ELIZABETHTON — Seniors at the four high schools in Carter County got the message loud and clear Wednesday that it is not a good thing to drink and drive during their prom.
The message came in the form of a very realistic crash scene in which one girl going to her prom was killed, two other prom-goers were badly injured and the driver was arrested on drunken driving charges.
The effectiveness of the message at the Hampton High School football stadium could be judged by how attentive the students were as they watched real emergency workers cut their way through a wrecked car in order to get to the injured teens, who had blood and gore all over their prom dresses and dress shirts. One of the passengers was lying lifeless on the hood, halfway through the windshield.
The audience, which had once been in a jovial and happy mood in one of the few times when classes from all four high schools sit together, turned very quiet as the performance of a terrible nightmare went on. Even a spectacular landing on the 50-yard line by a Wings helicopter could not distract the students from the message.
The teen prom-goers were Christian Potter, who portrayed the only person in the car who refused to drink alcohol on the way to the prom and who died in the crash; Holly Barker, who was badly injured and taken by Wings; Wade Tugman, who portrayed the drunken driver; and Cody Shadoan, who played the other injured teen.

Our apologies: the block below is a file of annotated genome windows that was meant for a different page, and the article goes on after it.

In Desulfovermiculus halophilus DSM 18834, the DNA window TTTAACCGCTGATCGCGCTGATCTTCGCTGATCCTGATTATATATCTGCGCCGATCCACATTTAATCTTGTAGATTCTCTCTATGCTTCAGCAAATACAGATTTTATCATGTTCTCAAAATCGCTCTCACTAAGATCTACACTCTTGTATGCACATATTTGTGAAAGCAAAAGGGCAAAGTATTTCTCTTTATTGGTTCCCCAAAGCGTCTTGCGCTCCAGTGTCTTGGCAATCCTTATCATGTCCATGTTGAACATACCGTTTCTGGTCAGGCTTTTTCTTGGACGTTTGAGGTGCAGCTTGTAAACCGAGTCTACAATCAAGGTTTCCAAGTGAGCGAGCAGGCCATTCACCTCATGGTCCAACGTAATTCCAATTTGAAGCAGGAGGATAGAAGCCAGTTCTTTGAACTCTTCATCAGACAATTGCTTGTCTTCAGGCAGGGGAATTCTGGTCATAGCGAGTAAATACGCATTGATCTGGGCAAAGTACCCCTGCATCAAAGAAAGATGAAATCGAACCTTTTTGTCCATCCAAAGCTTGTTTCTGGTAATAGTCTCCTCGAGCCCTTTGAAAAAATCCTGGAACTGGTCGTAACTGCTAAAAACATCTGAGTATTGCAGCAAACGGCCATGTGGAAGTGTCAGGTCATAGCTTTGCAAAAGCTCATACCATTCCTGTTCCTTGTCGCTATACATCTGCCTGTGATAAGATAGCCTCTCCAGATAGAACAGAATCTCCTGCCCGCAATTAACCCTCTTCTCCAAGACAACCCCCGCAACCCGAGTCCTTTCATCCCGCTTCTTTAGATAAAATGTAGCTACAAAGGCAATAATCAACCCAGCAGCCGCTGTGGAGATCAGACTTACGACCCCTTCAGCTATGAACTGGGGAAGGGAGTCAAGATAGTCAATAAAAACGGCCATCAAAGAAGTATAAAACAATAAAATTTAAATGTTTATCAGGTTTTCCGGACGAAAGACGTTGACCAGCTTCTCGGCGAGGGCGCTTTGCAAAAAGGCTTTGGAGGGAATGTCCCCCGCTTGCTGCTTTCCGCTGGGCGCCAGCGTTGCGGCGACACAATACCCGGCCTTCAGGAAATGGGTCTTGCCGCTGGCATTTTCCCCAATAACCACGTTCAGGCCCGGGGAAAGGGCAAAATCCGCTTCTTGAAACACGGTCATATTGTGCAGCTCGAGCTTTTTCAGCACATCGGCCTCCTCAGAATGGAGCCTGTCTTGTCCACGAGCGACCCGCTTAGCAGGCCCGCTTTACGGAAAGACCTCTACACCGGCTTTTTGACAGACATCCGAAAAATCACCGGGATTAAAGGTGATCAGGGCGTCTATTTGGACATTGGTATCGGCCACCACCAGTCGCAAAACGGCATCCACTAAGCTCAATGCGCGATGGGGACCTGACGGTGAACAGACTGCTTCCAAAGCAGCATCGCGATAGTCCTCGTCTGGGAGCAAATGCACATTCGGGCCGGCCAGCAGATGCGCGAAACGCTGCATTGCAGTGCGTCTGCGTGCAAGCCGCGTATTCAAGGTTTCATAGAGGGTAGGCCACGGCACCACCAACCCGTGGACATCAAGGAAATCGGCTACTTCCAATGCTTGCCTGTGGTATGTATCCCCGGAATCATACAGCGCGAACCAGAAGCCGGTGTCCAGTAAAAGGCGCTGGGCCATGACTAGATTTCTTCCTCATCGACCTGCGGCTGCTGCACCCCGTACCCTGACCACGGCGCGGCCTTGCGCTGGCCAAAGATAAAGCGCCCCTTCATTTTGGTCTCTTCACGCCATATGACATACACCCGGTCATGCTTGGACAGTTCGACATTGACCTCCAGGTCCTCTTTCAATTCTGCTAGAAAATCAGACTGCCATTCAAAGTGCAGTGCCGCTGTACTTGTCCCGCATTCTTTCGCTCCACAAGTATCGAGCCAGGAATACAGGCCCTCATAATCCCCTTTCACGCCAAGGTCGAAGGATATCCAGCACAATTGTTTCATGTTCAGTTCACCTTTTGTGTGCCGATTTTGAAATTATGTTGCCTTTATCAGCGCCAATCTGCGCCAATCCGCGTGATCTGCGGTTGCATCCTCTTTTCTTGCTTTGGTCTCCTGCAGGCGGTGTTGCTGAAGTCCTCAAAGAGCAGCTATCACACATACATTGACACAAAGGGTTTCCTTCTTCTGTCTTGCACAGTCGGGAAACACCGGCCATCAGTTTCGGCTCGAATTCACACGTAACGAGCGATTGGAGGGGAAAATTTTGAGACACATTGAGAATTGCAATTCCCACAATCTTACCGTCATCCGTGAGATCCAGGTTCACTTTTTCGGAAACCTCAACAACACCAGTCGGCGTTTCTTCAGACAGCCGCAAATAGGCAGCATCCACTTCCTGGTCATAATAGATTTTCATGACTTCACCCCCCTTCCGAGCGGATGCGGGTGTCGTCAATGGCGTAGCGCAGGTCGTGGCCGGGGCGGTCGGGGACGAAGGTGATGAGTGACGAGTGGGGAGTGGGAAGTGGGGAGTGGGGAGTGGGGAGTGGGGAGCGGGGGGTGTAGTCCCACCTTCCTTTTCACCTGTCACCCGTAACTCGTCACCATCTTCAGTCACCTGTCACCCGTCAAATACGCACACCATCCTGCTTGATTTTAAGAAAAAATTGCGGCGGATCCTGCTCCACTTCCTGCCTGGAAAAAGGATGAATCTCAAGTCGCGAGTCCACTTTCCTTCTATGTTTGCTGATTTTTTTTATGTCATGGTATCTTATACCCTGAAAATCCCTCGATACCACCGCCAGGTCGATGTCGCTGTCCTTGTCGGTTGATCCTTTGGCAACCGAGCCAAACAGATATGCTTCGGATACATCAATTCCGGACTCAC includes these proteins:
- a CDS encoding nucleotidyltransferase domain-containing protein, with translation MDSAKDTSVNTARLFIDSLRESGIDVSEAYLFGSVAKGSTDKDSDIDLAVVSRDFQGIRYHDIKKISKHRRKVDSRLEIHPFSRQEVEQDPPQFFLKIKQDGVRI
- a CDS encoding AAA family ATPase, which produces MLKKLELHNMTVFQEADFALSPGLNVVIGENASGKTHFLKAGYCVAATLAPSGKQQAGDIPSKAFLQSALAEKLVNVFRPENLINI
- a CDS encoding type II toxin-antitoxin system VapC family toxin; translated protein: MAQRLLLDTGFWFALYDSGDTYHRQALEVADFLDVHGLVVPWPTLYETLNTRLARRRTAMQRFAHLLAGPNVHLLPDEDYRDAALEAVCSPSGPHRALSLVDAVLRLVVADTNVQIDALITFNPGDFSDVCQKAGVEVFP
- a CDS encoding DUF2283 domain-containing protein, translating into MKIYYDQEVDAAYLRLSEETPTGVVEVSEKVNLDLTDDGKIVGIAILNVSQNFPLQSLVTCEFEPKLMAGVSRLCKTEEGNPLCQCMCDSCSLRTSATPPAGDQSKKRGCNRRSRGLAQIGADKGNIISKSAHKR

The rest of the well-rehearsed actors were real-life emergency workers who simply did what they do at every fatal crash scene. They included members of the Carter County Rescue Squad, the Hampton-Valley Forge Volunteer Fire Department, the Carter County Sheriff’s Department, the Tennessee Highway Patrol and Wings Air Rescue.
The parents of the two girls going to the prom were played by the girl’s real parents. After the wreck scene was cleared, the public address system played the phone call of the next of kin being notified by the sheriff’s department. Marissa Potter’s tearful performance was strongly felt in the audience, with many of the students crying.
That was followed by a real-life example. Jean Litton spoke to the teens and told them about her son, Jaydey Dunn, who was killed by a drunken driver on March 15, 1999. She told them her son was 22 and an Airborne Ranger who was anxiously awaiting the birth of his son in three months. He never would see his son, who is now 13 and growing up without a father.
“Don’t drive home with someone who has been drinking,” Litton told the seniors, “Make other choices and try to get the driver to stay. ... Don’t let a bad choice be the key to your coffin.”
Following the performance, Sheriff Chris Mathes told the seniors there would be tables with prom promises for them to sign if they desired. The promise ended with “I will not use alcohol” on their big night at the prom.
Mathes then made a promise to them. He said if the seniors had no accidents on prom night, no DUIs, he would submit to having the students shave his head.
As the students walked out, many gathered by the table with the prom promises.
One of the students, Makia Wilson of Happy Valley High School, said “I loved it.”
Another Happy Valley student, Amber Hicks, finished signing the promise and said “It touched my heart.”
The program was coordinated by Cloudland School Resource Officer Shane Watson, who said he has been working on it since November. He said once he told the various agencies what he was doing everyone was willing to help in any way they could.
Watson, who shaves his head, hopes his sheriff will soon be joining him.